“Two Mounties and the Christmas Spirit,” Ensign, Dec. 1982, 6
My most memorable Christmas occurred in the mid 1950s, when I was a member of the Royal Canadian Mounted Police.
For several years our division, headquartered in Winnipeg, Manitoba, took Christmas to needy families of the province. Months before Christmas, we began to gather, repair, and build all sorts of gifts for the children.
Members of the Force were asked to donate anything that could be renewed, and clothing and toys came in from detachments all over the province. Money and gifts came in from other people, too.
Some of the men built wooden toys—sleighs, wagons, and wheelbarrows—from donated lumber; the ladies donated sewing and knitting. Lists of the needy were gathered from town offices, schools, and churches, and then the gifts went out to detachment personnel for delivery.
In 1955 I was in charge of a detachment in the interlake area of Manitoba. We had received very heavy snow in November and December, and travel in some rural areas was quite difficult. But on December 24, true to our commitment, we went around the area delivering gifts—clothing, toys, festive food, and turkeys.
We had very little difficulty reaching most of the homes via police car, but the most difficult one we left for the last—a family living on a little-used bush road about four miles from town. The family consisted of the mother and four children, ranging in ages from 1 1/2 to 8 years. There was no father. They had no telephone. I had one of the junior constables with me, and we drove to the store to inquire about the roads and the exact location of the home.
The storekeeper drew a map for us and said we would be able to drive about three miles north, but from there the family lived on a side road that had not been plowed out, as they were the only family living on it. He was quite concerned because he had heard nothing from them for about two weeks. He gave us some candy and nuts to add to our gifts and requested that we report back to him with a list of their needs.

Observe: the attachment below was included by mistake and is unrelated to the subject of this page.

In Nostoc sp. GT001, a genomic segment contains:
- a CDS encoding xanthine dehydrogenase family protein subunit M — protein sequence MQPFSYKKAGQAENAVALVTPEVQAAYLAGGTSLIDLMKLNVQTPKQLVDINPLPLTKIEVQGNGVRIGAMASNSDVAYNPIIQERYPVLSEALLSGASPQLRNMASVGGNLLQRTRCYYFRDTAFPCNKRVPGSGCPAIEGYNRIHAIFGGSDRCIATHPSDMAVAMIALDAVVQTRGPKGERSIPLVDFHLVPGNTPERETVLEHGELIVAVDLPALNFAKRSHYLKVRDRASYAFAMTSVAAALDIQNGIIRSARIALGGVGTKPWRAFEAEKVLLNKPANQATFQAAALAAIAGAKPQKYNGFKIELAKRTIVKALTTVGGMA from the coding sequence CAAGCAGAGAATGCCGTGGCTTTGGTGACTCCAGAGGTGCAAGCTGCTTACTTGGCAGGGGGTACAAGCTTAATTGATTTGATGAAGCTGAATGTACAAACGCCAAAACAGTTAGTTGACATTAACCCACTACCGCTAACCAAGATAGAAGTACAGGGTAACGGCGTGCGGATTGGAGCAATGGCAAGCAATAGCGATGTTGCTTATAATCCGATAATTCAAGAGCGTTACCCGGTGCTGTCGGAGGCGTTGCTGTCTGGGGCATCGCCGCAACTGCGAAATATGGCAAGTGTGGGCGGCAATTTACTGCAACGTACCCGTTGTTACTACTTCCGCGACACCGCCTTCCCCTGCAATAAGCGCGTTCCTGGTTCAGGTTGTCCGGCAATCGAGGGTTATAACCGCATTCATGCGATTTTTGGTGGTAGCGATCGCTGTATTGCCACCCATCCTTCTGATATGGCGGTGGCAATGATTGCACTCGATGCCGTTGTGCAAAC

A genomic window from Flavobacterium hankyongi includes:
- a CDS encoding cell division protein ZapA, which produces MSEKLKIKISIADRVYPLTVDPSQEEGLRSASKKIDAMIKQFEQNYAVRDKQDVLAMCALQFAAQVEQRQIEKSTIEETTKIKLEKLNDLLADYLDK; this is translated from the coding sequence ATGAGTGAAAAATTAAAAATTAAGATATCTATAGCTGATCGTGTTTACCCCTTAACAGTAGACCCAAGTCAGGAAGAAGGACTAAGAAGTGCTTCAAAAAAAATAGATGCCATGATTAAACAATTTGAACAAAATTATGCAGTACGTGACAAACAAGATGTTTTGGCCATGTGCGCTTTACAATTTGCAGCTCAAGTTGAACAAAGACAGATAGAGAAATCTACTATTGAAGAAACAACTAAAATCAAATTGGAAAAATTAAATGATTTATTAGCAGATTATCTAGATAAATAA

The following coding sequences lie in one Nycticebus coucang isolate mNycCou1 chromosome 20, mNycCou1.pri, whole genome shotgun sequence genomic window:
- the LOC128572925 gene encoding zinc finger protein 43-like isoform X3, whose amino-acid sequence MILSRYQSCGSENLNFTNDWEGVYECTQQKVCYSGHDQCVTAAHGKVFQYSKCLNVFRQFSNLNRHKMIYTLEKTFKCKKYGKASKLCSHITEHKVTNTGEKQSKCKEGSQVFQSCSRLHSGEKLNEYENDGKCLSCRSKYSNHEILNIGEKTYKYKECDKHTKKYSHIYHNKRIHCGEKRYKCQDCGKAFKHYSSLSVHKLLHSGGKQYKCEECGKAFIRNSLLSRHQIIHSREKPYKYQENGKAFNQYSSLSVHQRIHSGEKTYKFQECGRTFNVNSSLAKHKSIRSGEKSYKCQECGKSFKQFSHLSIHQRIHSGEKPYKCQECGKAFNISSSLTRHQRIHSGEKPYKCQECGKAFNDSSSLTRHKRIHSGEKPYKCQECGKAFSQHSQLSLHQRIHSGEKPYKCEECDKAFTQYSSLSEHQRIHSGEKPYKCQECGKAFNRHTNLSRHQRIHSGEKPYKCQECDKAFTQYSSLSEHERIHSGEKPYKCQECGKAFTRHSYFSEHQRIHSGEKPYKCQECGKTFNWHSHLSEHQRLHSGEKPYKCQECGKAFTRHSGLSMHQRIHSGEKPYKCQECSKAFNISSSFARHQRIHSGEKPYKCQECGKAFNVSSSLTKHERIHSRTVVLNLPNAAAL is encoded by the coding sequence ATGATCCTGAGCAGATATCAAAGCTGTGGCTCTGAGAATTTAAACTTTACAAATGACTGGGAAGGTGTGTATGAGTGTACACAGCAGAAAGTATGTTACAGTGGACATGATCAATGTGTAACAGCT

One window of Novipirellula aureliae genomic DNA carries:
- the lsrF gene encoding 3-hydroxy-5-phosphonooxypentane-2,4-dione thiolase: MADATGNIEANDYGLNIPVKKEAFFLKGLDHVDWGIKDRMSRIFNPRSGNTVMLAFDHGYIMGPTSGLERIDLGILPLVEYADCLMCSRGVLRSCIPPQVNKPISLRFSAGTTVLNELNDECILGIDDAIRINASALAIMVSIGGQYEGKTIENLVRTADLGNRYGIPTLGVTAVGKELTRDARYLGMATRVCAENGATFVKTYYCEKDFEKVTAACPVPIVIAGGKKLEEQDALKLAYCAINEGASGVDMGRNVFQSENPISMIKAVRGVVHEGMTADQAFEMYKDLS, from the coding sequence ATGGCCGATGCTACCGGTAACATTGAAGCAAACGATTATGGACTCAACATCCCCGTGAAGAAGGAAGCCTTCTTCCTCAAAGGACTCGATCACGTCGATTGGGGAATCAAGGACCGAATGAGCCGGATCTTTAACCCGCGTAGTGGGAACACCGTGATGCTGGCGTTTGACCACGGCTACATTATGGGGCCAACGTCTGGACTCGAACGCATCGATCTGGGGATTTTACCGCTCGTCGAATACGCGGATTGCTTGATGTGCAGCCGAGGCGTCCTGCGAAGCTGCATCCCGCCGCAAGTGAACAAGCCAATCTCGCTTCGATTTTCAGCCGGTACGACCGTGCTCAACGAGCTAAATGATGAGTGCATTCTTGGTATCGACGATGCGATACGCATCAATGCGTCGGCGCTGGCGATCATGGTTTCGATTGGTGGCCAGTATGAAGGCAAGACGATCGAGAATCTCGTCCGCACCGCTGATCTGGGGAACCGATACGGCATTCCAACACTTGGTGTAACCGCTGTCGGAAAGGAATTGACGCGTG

By this time it was nearly seven o’clock, and dark. It was cold, but fortunately there was no wind. The sky was clear and there was a bit of a moon. We managed the three miles without difficulty, but at the side road our hearts sank. The road was filled with snow; there was not even a trail through it. We studied it carefully and wondered whether we should even try to walk through it. If only we had brought our snowshoes! We were about ready to turn back when my companion said, “It’s going to be a bleak Christmas for those kids.”
I agreed. “Let’s give it a try,” I said. “We can put the box of toys on the sled, and one of us pull and the other push and balance the load on the sled.”
We started out, but the snow was over our knees in most places, and it was hard going. Often we considered turning back. Besides, we could scarcely see, and we were afraid we would miss the house. The journey of only a little over half a mile seemed like a hundred. I guess the thoughts of my own young children kept up my determination. Finally my companion thought he saw a light through the trees, and a short time later we saw a small cabin with a dim light in the window. We had found them!
Almost exhausted, we struggled through a gate in the wire fence and up a bit of path to the house. Inside we could hear children’s voices. After we knocked, there was complete silence for a few moments, and then the door slowly opened.
It must have been a shock to them to see two burly policemen dressed in buffalo coats. They looked apprehensive, but when they saw the sleigh and box of presents, the expressions changed to amazement and joy. One little voice cried, “See, mama, Santa Claus did come!”
The mother burst into tears. Then she threw her arms around us and kissed us soundly. “You are an answer to our prayers,” she said. “It’s a miracle—nothing else—just a miracle!”
Through her tears she told us she had tried to explain to the children that Santa would not be able to find them this year with all the snow, and there wouldn’t be any presents or any Christmas dinner. But the children couldn’t believe it. The oldest boy said, “We can always pray,” and he insisted they all kneel together. Because the other children wanted to, the mother agreed, but she dreaded the disappointment they would suffer when their prayers were not answered.
“We had hardly said ‘Amen’ when you wonderful men knocked on the door,” she told us.
With joy in our hearts we laid out the big turkey and other food and gifts, and then we were smothered with hugs and kisses from four little children. Everyone shed tears of joy, including the two big policemen.
The family had not dared leave the home because of the deep snow. Although they still had flour and home-grown vegetables, they were getting low on other important items. Before we left, the mother gave us a list of things they most needed, and the children showered us with more hugs and a thousand “thank you’s.” The trip from the car to the house had been a struggle every step of the way, but on the return journey we were so overwhelmed by the Christmas spirit we just about floated back.
Christmas the next day with my wife and three little boys was made even more joyful by the memory of four little faces in a humble cottage way out there in the bush, and their faith in the spirit of Christmas.
Adapted from an article first published in the Brandon Sun, Brandon, Manitoba, Canada, 26 December 1981. Used by permission.